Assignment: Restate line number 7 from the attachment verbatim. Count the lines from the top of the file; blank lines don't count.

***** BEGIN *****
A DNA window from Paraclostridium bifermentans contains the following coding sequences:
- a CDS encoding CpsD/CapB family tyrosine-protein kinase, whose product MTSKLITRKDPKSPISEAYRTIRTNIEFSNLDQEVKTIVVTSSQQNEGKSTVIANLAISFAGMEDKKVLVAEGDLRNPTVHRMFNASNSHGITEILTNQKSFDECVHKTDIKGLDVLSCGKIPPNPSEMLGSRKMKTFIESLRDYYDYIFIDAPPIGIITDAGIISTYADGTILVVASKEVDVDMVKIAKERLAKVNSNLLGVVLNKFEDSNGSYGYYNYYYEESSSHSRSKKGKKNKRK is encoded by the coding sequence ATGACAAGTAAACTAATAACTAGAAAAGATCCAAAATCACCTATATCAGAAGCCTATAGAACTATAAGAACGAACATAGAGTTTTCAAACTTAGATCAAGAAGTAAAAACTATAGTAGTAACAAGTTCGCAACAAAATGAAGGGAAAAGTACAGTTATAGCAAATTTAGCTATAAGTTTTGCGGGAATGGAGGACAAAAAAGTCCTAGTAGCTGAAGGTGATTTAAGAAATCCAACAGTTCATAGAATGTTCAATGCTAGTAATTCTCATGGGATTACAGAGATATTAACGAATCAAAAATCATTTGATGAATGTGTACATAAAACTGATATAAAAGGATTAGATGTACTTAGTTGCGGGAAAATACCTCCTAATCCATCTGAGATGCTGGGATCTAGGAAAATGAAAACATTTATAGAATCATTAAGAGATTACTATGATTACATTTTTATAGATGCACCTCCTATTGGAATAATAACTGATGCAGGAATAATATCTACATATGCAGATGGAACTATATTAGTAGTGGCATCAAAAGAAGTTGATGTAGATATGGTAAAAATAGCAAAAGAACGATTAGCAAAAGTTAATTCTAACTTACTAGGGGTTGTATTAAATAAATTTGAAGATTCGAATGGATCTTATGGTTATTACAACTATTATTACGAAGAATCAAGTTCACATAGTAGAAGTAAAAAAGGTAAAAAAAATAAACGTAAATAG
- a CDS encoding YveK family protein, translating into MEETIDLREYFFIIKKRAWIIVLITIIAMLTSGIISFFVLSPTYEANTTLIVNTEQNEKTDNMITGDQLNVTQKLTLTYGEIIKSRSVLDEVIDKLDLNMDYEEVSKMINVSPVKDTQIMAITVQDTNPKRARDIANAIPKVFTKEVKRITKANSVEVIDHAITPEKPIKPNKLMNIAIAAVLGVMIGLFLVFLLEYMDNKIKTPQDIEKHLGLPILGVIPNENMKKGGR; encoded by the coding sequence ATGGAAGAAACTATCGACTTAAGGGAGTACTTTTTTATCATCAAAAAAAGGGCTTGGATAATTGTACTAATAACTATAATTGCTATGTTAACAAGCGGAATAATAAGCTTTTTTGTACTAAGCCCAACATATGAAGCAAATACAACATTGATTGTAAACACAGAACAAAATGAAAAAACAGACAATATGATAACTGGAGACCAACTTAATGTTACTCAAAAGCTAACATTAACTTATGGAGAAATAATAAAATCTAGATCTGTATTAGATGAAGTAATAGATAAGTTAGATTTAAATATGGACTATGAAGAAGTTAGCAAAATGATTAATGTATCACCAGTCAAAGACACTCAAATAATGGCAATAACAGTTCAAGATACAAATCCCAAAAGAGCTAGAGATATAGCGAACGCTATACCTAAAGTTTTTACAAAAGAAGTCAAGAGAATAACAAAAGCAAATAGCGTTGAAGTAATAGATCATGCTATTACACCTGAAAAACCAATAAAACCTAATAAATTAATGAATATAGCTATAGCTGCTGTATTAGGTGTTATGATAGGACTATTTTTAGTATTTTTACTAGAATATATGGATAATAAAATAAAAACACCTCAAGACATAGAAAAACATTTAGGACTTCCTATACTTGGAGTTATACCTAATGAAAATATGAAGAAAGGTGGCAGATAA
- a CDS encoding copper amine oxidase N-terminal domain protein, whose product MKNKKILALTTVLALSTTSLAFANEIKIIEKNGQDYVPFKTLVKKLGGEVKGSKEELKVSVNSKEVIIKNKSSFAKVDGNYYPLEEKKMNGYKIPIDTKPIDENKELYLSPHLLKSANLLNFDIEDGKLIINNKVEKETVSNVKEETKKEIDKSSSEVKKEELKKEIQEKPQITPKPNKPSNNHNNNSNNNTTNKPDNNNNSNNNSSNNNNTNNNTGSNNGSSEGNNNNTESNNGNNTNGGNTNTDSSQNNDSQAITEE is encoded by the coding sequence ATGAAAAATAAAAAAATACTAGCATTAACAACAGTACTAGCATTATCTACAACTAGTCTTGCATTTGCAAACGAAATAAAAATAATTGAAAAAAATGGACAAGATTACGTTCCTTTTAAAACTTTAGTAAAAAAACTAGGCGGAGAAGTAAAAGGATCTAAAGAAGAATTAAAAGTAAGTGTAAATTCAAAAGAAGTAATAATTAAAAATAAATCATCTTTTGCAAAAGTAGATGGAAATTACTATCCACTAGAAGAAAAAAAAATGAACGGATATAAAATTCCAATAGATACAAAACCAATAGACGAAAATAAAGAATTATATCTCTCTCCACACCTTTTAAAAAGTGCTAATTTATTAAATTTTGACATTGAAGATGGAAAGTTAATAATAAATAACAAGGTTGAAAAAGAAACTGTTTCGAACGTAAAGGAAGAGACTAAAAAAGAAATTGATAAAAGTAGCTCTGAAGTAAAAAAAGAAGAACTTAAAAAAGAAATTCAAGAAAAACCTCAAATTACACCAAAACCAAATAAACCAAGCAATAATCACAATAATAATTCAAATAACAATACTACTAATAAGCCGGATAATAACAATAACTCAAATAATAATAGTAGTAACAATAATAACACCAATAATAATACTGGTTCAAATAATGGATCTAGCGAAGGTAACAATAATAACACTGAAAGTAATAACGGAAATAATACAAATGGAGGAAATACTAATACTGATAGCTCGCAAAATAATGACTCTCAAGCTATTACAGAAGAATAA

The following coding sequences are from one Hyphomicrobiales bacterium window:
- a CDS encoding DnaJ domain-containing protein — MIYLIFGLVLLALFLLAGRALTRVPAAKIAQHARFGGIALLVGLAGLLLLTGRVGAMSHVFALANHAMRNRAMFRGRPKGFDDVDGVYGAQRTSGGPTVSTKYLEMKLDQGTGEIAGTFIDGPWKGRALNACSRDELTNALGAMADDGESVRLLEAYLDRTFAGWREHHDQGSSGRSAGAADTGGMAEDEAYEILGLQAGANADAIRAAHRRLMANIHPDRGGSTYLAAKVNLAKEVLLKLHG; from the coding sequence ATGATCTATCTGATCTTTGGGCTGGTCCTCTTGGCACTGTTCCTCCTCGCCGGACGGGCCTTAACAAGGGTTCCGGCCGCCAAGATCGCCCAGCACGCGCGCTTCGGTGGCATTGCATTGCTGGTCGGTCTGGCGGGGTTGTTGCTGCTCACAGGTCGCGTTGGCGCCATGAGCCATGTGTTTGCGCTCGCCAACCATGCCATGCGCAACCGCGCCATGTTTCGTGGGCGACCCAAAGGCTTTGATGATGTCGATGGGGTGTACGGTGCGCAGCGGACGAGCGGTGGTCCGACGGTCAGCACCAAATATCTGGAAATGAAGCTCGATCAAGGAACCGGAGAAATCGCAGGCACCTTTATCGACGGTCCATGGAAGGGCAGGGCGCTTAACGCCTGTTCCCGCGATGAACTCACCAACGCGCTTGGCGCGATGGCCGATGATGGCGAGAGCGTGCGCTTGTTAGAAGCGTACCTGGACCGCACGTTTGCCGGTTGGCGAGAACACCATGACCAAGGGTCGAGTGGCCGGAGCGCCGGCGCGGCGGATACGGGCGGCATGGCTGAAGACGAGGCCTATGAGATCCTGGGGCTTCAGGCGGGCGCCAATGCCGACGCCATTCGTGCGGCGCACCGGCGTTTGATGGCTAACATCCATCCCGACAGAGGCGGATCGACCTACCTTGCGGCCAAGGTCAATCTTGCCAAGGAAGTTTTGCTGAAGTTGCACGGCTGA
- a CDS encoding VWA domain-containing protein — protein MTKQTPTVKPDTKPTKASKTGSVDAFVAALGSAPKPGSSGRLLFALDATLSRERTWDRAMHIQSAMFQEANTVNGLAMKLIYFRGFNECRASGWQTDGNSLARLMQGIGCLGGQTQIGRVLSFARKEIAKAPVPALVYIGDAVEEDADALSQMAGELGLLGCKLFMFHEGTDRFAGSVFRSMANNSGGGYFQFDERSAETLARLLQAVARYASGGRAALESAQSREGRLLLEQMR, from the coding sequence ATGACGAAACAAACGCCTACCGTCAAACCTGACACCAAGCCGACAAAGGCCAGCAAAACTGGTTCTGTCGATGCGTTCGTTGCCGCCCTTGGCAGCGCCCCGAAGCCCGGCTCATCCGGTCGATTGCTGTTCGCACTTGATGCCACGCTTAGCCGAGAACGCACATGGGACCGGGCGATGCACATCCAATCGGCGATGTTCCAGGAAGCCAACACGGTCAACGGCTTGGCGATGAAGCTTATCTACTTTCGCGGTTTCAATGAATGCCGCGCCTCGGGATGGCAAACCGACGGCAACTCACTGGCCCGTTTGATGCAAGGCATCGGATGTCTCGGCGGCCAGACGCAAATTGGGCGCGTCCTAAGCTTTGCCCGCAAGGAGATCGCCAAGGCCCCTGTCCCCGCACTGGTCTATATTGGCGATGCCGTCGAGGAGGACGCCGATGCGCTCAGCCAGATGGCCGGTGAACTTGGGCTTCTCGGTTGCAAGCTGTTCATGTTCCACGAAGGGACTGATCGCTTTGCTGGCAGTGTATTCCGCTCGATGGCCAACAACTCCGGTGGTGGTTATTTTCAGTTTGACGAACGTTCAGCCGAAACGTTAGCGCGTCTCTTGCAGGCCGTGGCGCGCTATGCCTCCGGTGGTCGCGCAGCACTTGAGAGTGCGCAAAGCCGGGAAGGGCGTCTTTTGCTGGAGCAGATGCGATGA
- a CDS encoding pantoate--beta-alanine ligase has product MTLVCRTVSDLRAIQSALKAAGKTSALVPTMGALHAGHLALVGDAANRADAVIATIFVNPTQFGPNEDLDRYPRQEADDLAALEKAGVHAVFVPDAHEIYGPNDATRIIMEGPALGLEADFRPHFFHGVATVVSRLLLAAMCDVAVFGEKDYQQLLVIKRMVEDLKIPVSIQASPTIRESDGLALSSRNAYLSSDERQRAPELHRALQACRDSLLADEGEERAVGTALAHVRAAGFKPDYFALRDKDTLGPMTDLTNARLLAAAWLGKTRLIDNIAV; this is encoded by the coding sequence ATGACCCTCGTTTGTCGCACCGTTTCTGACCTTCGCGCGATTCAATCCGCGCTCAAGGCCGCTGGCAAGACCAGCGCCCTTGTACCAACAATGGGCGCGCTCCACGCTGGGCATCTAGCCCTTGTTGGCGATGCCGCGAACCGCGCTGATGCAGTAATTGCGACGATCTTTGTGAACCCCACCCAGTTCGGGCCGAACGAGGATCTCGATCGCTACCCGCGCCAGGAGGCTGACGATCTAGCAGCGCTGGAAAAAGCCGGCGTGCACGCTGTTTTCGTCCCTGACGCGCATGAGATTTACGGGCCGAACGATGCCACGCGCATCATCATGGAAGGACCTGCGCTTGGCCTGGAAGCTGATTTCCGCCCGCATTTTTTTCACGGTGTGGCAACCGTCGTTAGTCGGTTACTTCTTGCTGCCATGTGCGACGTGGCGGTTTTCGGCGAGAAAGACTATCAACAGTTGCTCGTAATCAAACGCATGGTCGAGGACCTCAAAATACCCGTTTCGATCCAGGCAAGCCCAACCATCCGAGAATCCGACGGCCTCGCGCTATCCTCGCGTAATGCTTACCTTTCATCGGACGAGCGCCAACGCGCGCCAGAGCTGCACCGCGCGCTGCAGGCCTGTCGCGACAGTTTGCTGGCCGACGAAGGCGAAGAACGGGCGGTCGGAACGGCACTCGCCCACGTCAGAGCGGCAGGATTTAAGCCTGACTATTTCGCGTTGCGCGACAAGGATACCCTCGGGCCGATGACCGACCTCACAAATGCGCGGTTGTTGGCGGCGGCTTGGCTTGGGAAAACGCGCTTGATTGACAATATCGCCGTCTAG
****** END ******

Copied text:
- a CDS encoding VWA domain-containing protein — protein MTKQTPTVKPDTKPTKASKTGSVDAFVAALGSAPKPGSSGRLLFALDATLSRERTWDRAMHIQSAMFQEANTVNGLAMKLIYFRGFNECRASGWQTDGNSLARLMQGIGCLGGQTQIGRVLSFARKEIAKAPVPALVYIGDAVEEDADALSQMAGELGLLGCKLFMFHEGTDRFAGSVFRSMANNSGGGYFQFDERSAETLARLLQAVARYASGGRAALESAQSREGRLLLEQMR, from the coding sequence ATGACGAAACAAACGCCTACCGTCAAACCTGACACCAAGCCGACAAAGGCCAGCAAAACTGGTTCTGTCGATGCGTTCGTTGCCGCCCTTGGCAGCGCCCCGAAGCCCGGCTCATCCGGTCGATTGCTGTTCGCACTTGATGCCACGCTTAGCCGAGAACGCACATGGGACCGGGCGATGCACATCCAATCGGCGATGTTCCAGGAAGCCAACACGGTCAACGGCTTGGCGATGAAGCTTATCTACTTTCGCGGTTTCAATGAATGCCGCGCCTCGGGATGGCAAACCGACGGCAACTCACTGGCCCGTTTGATGCAAGGCATCGGATGTCTCGGCGGCCAGACGCAAATTGGGCGCGTCCTAAGCTTTGCCCGCAAGGAGATCGCCAAGGCCCCTGTCCCCGCACTGGTCTATATTGGCGATGCCGTCGAGGAGGACGCCGATGCGCTCAGCCAGATGGCCGGTGAACTTGGGCTTCTCGGTTGCAAGCTGTTCATGTTCCACGAAGGGACTGATCGCTTTGCTGGCAGTGTATTCCGCTCGATGGCCAACAACTCCGGTGGTGGTTATTTTCAGTTTGACGAACGTTCAGCCGAAACGTTAGCGCGTCTCTTGCAGGCCGTGGCGCGCTATGCCTCCGGTGGTCGCGCAGCACTTGAGAGTGCGCAAAGCCGGGAAGGGCGTCTTTTGCTGGAGCAGATGCGATGA